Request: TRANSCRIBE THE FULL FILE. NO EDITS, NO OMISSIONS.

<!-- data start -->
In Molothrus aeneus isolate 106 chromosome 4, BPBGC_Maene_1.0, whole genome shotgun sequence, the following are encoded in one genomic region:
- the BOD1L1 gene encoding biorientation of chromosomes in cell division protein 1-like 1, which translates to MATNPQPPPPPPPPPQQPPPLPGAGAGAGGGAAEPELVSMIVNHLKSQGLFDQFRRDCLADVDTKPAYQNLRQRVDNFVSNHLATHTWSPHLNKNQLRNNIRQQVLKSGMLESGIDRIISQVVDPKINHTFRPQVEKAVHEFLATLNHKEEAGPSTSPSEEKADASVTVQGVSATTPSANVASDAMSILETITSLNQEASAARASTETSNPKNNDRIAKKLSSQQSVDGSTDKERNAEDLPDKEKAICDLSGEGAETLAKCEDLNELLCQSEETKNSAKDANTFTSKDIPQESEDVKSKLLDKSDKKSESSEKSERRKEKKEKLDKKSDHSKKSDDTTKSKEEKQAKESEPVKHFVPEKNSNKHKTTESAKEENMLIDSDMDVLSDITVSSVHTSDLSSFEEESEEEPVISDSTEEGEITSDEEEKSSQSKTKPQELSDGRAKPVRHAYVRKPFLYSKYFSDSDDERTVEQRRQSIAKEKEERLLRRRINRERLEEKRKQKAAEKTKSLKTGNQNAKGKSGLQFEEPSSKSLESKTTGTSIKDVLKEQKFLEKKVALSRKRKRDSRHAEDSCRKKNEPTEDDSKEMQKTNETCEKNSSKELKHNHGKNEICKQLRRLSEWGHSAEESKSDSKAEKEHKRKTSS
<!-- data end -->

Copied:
In Molothrus aeneus isolate 106 chromosome 4, BPBGC_Maene_1.0, whole genome shotgun sequence, the following are encoded in one genomic region:
- the BOD1L1 gene encoding biorientation of chromosomes in cell division protein 1-like 1, which translates to MATNPQPPPPPPPPPQQPPPLPGAGAGAGGGAAEPELVSMIVNHLKSQGLFDQFRRDCLADVDTKPAYQNLRQRVDNFVSNHLATHTWSPHLNKNQLRNNIRQQVLKSGMLESGIDRIISQVVDPKINHTFRPQVEKAVHEFLATLNHKEEAGPSTSPSEEKADASVTVQGVSATTPSANVASDAMSILETITSLNQEASAARASTETSNPKNNDRIAKKLSSQQSVDGSTDKERNAEDLPDKEKAICDLSGEGAETLAKCEDLNELLCQSEETKNSAKDANTFTSKDIPQESEDVKSKLLDKSDKKSESSEKSERRKEKKEKLDKKSDHSKKSDDTTKSKEEKQAKESEPVKHFVPEKNSNKHKTTESAKEENMLIDSDMDVLSDITVSSVHTSDLSSFEEESEEEPVISDSTEEGEITSDEEEKSSQSKTKPQELSDGRAKPVRHAYVRKPFLYSKYFSDSDDERTVEQRRQSIAKEKEERLLRRRINRERLEEKRKQKAAEKTKSLKTGNQNAKGKSGLQFEEPSSKSLESKTTGTSIKDVLKEQKFLEKKVALSRKRKRDSRHAEDSCRKKNEPTEDDSKEMQKTNETCEKNSSKELKHNHGKNEICKQLRRLSEWGHSAEESKSDSKAEKEHKRKTSS